Bryan Jones has been playing music in Reno since 2007. In addition to singing, he’s a multi-instrumentalist who plays guitar, organ and banjo, among others. He’s a former member of the locally renowned Americana band Buster Blue.
Jones came up with the name Buffalo Moses for his solo act only two-and-a-half years ago. It’s based on memories of his grandparents, who raised him.
“My grammy used to say ‘I move slower than Moses,'” Jones said. “And my grandpa always liked things with buffalo.” Buffalo Moses, he said, just rolled off the tongue—and it would have the pragmatic effect of setting him apart in Google search results in a way that just “Bryan Jones” would not.
While living in Seattle, Jones began working on his second EP, National Mammal Vol. 1. This collection of songs was recorded at Barn Door Studio and was released in September 2018. According to Jones, his songwriting style has had to change since he’s gone solo because there’s less instrumentation to accompany him and an absence horns in his songs. As a result, his songs became a lot longer, and, he said, his lyrics had to become a lot more important. His songwriting became centered around storytelling.
Jones said a lot of his work is pretty autobiographical and is centered around him talking to his family. He said he’s always looking to be authentic and honest with his lyrics rather than making them poetic for the sake of good songwriting. Jones said he’s past the point of trying to write songs about “finding himself” and is now more focused on sticking to sincerity and humor.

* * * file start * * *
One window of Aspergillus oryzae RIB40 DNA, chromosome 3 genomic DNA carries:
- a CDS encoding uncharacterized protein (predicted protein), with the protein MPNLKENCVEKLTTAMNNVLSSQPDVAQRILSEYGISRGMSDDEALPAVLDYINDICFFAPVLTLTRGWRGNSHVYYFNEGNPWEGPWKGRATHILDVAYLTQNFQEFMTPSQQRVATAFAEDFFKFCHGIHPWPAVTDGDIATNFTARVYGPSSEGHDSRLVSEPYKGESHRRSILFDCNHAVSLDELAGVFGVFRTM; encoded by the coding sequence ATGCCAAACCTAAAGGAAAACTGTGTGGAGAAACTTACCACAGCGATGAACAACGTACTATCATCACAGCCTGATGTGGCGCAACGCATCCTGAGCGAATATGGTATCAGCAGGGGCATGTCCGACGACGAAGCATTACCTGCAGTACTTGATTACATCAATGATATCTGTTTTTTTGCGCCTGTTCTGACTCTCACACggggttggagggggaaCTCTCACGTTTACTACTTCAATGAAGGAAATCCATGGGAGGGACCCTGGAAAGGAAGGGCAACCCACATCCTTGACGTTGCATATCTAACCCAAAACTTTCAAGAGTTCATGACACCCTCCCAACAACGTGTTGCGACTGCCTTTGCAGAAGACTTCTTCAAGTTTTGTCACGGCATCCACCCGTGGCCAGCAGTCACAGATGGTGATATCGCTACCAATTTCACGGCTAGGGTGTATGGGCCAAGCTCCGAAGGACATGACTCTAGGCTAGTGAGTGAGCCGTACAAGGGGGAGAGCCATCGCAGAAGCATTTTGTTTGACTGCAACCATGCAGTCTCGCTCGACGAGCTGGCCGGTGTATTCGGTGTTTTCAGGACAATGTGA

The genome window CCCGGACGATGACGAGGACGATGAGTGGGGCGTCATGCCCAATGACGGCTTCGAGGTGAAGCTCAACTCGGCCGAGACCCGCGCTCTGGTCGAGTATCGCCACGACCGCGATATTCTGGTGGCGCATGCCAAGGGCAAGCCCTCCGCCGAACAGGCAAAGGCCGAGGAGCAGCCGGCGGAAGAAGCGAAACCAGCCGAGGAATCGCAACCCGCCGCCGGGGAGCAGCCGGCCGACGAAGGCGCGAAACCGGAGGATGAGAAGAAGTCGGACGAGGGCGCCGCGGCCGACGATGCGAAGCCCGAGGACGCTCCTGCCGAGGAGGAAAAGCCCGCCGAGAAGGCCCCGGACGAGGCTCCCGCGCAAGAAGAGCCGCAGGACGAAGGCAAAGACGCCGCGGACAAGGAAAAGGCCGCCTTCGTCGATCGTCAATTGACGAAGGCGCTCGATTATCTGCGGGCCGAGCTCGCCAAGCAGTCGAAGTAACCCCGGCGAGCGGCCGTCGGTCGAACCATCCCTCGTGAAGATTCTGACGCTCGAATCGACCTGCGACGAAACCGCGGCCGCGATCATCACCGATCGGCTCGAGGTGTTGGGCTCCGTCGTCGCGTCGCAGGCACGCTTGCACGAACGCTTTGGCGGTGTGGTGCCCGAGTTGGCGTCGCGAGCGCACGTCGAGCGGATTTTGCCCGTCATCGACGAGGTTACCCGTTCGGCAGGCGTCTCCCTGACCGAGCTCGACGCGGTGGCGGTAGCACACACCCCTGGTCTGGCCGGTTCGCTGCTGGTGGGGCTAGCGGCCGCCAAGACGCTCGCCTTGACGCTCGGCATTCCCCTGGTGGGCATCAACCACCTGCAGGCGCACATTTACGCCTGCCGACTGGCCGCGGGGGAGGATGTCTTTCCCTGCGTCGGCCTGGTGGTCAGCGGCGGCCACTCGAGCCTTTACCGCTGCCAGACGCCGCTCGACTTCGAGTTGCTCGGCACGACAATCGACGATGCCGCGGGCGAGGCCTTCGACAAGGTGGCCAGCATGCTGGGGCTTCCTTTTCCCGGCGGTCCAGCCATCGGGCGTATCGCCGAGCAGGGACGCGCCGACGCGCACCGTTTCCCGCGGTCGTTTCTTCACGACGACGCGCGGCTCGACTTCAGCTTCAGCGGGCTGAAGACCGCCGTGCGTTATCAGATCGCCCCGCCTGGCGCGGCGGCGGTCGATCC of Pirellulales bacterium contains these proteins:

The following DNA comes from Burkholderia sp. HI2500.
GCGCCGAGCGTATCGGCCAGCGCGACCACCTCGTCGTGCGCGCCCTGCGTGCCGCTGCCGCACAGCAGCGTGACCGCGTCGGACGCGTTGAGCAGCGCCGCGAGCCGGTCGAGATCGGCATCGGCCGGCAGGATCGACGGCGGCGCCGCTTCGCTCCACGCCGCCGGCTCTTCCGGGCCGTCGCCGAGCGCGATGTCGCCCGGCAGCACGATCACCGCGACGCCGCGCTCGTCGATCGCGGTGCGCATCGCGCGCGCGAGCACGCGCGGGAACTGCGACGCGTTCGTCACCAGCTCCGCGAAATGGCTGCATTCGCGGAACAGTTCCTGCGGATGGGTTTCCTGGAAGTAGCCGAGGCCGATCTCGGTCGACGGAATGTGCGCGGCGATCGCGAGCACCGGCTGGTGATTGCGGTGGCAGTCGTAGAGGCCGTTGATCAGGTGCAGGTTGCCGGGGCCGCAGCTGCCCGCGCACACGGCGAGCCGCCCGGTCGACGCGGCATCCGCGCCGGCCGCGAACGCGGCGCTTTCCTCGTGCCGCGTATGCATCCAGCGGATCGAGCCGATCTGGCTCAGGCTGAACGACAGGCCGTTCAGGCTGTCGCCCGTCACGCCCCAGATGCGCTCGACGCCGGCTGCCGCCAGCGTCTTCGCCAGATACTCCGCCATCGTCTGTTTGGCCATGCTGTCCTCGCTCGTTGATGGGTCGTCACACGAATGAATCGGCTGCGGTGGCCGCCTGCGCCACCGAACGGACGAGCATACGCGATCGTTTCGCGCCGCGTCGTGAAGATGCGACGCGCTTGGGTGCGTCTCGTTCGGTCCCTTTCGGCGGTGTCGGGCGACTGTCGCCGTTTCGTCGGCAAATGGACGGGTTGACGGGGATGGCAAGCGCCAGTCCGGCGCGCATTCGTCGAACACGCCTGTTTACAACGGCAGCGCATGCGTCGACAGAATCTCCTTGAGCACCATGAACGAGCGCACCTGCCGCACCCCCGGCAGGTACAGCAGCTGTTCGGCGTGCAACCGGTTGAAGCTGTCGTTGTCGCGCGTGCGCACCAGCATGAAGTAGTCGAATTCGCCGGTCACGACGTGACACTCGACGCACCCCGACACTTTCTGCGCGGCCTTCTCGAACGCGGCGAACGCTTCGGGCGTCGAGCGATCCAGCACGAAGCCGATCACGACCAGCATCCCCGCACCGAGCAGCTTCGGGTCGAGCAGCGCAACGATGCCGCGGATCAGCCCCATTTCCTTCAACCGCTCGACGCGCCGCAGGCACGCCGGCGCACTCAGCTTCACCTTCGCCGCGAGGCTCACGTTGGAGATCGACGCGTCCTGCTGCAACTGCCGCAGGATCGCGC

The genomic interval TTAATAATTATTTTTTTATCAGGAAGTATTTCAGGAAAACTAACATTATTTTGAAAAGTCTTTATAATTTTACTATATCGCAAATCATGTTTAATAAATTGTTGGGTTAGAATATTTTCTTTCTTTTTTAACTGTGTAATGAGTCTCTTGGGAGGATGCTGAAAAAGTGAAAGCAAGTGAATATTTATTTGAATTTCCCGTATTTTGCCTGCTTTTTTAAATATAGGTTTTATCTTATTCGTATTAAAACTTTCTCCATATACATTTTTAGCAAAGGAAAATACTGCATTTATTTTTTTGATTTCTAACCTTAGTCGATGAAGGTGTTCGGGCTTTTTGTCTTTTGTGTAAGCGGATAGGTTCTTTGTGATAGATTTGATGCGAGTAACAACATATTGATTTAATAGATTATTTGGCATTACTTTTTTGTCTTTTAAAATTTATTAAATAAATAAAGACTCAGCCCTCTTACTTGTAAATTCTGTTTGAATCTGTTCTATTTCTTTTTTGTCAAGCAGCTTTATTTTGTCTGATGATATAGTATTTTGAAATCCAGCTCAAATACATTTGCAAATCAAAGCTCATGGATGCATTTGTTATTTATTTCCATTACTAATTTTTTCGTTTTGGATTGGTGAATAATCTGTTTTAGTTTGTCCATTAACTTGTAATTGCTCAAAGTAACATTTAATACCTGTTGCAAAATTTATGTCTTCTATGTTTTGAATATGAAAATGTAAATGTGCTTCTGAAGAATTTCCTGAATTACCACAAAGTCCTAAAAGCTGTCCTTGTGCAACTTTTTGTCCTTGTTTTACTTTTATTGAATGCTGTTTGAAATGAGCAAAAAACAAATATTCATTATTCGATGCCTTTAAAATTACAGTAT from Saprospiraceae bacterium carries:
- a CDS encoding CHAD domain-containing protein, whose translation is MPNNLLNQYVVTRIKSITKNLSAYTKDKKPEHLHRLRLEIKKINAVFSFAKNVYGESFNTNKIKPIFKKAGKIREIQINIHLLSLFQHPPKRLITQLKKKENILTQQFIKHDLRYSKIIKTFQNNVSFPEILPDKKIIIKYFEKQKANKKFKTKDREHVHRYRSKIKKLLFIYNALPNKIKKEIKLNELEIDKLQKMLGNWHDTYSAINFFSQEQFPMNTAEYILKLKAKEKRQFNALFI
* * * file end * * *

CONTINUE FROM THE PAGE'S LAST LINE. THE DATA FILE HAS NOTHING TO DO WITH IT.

“It’s so much easier to make everyone else out to be the bad guy, you know?” said Jones. “This sucks, you suck, poor me, this happened to me. Now I feel like I’m the asshole most of the time, and it’s usually funnier that way in my mind. I try to write a lot more with a sense of humor because that reflects a lot more of my personality.”
When it comes to the actual songwriting process, Jones said he’ll sing a song in his head and come up with chords later. His rule of thumb is that if he can’t remember the song a couple days later, then it wasn’t worth remembering in the first place.
Buffalo Moses’s most recent release, a music video for “T. Bodett’s Bedtime Blues,” came out Feb. 25. The video, directed by J. Maxwell Bennett, features Jones as a character reflecting back on different points in his life. His appearance changes throughout the video to reflect the concept.
The footage itself was filmed all over the Pacific Northwest, from under a bridge in downtown Seattle at 1 o’clock in the morning; to the small town of Toppenish, Washington, with a population of about 9,000. The video features everyday life in the American West in a way that’s perfectly paired with Jones’ folk style.
According to Jones, he didn’t aim to evoke a certain feeling with the song or the music video.
“I want everyone to listen to it, but people get different stuff out of [the video],” he said. “Some people were like ‘Man that video was hilarious,’ and other people were like, ‘Wow, that was a really sad video.’ People’s opinions were all over the place.”
Now back in Reno, Jones is looking to play local shows and tour frequently. He’s also working on putting together another musical group in town.